• 1/2 cup roasted salted pistachio nuts

    Preheat oven to 400°F. Place parchment on work surface. Fold parchment in half crosswise. Crease parchment at fold; then unfold.

    In large saucepan, cook beans 3 minutes in enough boiling water to cover; drain.

    Recipe continues on next slide

    Recipe by Chef Mary Payne Moran

  • Victoria Pearson

    Brook Trout en Papillote

    Sprinkle each fillet with salt and pepper. Place one trout fillet, skin side down, lengthwise above center fold of parchment. Top with 3 lemon slices and dill weed. Top with second fillet, skin side up. Top fish with green beans. Dot with butter.

    Recipe continues on next slide

  • Victoria Pearson

    Brook Trout en Papillote

    Fold over bottom side of parchment 1-inch. Fold over top side 1-1/2-inches. Fold bottom parchment over fish. Fold top parchment over bottom.

    Recipe continues on next slide

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    Brook Trout en Papillote

    Fold in 1/2-inch on each open end and fold again. Secure with paper clips or staples.

    Recipe continues on next slide

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    Brook Trout en Papillote

    Place packet on extra-large baking sheet. Repeat with remaining fish.

    Recipe continues on next slide

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    Brook Trout en Papillote

    Bake 15 to 17 minutes or until fish flakes easily when tested with fork.

    Remove fish from oven; open packets. Transfer fish and green beans to serving plates with large spatula. Turn top fillet flesh side up. Drizzle with olive oil. Sprinkle with pistachios. Serve with Cold Braised Leeks with Sauce Victor. Makes 8 servings.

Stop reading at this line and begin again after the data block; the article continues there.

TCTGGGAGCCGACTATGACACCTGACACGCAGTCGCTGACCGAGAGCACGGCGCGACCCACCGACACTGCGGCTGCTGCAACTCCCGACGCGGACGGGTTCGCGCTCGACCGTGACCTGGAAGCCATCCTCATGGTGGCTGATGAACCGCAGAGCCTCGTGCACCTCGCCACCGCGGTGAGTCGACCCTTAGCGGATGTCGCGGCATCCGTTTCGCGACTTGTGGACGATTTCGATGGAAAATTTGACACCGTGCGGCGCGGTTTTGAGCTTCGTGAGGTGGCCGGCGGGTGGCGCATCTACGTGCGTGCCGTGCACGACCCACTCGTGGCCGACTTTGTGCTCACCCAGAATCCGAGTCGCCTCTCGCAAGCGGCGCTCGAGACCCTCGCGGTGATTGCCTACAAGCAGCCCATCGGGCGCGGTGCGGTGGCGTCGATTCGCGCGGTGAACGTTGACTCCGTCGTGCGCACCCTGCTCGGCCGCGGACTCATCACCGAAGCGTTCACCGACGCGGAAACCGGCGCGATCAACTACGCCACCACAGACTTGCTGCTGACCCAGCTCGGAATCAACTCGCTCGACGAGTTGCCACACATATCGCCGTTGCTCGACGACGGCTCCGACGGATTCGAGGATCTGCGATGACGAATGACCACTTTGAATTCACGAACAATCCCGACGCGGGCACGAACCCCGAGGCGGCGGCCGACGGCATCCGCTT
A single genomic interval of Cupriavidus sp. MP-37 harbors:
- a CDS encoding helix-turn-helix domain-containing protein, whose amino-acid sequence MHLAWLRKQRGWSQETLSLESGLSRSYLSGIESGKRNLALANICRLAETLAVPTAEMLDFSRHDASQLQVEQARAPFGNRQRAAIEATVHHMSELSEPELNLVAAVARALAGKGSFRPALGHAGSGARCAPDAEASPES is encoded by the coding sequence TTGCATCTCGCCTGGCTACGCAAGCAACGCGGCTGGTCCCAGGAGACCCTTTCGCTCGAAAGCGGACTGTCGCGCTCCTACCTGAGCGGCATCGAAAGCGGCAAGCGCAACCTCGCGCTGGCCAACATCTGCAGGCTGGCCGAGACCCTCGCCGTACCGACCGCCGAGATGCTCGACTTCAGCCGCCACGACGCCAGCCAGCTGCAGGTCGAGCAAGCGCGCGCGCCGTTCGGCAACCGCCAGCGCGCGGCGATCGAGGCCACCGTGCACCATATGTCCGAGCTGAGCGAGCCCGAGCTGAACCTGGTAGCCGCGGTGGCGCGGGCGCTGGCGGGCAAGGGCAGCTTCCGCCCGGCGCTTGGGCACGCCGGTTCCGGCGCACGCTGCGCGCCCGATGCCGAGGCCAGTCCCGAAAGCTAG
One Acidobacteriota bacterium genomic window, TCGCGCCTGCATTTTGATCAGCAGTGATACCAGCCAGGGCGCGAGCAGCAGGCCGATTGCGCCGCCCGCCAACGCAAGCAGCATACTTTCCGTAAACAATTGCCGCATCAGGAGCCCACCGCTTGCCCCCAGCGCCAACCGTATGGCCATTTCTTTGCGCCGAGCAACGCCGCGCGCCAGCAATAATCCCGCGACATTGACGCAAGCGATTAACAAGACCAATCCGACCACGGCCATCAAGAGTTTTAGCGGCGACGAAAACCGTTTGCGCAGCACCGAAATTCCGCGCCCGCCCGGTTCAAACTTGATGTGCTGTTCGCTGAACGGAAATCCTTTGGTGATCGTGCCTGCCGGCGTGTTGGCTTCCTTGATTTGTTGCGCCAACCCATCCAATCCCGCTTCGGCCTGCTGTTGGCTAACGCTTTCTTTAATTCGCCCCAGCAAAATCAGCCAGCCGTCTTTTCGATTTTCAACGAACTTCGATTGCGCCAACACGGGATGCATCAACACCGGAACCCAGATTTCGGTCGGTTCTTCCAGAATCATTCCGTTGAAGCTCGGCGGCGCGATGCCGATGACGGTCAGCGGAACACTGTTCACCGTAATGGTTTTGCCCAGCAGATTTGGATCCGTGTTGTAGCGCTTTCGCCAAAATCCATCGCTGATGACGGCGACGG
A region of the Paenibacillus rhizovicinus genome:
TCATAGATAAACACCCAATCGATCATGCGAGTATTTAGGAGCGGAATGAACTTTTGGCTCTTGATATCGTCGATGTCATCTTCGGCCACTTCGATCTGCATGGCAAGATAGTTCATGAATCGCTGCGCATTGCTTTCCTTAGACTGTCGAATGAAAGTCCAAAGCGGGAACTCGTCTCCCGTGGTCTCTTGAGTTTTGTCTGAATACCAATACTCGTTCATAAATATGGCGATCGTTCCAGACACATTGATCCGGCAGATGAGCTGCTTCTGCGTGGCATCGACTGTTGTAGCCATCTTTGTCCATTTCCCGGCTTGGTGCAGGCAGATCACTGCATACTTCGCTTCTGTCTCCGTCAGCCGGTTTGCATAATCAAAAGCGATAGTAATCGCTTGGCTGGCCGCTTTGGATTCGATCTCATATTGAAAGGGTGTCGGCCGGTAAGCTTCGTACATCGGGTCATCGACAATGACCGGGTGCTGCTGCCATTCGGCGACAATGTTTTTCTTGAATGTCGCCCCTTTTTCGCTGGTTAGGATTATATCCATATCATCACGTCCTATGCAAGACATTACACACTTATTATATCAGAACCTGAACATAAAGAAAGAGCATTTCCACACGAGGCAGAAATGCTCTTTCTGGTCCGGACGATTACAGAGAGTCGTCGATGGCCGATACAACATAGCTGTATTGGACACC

• Victoria Pearson

    Cold Braised Leeks with Sauce Victor

    Cold Braised Leeks are dressed with a classic Sauce Victor, a refreshing combination of lemon juice, olive oil, garlic, and red pepper flakes.

    Sauce Victor was the 1904 creation of chef Victor Hirtzler for the St. Francis Hotel in San Francisco. Here, it is used as both a marinade and dressing.

    Braised vegetables, served cold, were classic side dishes on formal summer luncheon menus of the Gilded Age. Fennel, celery, leeks, and cipollini onions are all great candidates for this method and the delightfully bright and herbaceous sauce.

    Prep: 15 minutes

    Cook: 15 minutes

    Stand: 30 minutes

    Marinate: 2 hours

    Braised Leeks:

    • Parchment paper       
    • 2 tablespoons olive oil
    • 8 small to medium leeks, rinsed, trimmed, and halved lengthwise
    • 4 cups chicken stock
    • 1 tablespoon coarsely chopped fresh basil
    • 1 tablespoon whole black peppercorns
    • 1/2 teaspoon kosher salt
    • One recipe Sauce Victor
    • 2 tablespoons chopped fresh Italian parsley
    • 2 tablespoons thinly sliced fresh basil 
    • Sea salt or fleur de sel 

    Sauce Victor:

    • 3/4 cup olive oil
    • 1/4 cup lemon juice
    • 10 canned oil-packed anchovy fillets, minced
    • 3 cloves garlic, minced
    • 1/4 teaspoon crushed red pepper flakes
    • Kosher salt
    • Freshly ground black pepper

    For Cold Braised Leeks, in 12-inch high-sided skillet, heat oil over medium-high heat. Add leeks, cut side down. Cook 5 minutes or until browned. Turn leeks over. Add chicken stock, chopped basil, peppercorns, and 1/2 teaspoon salt. Bring liquid to boil; reduce heat to simmer. Cover leeks with parchment paper*. Simmer 15 minutes or until leeks are just tender.

    Remove leeks from liquid; discard liquid. Drain leeks on wire rack placed on a baking sheet until all liquid is gone. Place leeks in 3-quart baking dish. Cover with Sauce Victor. Marinate in refrigerator 2 hours.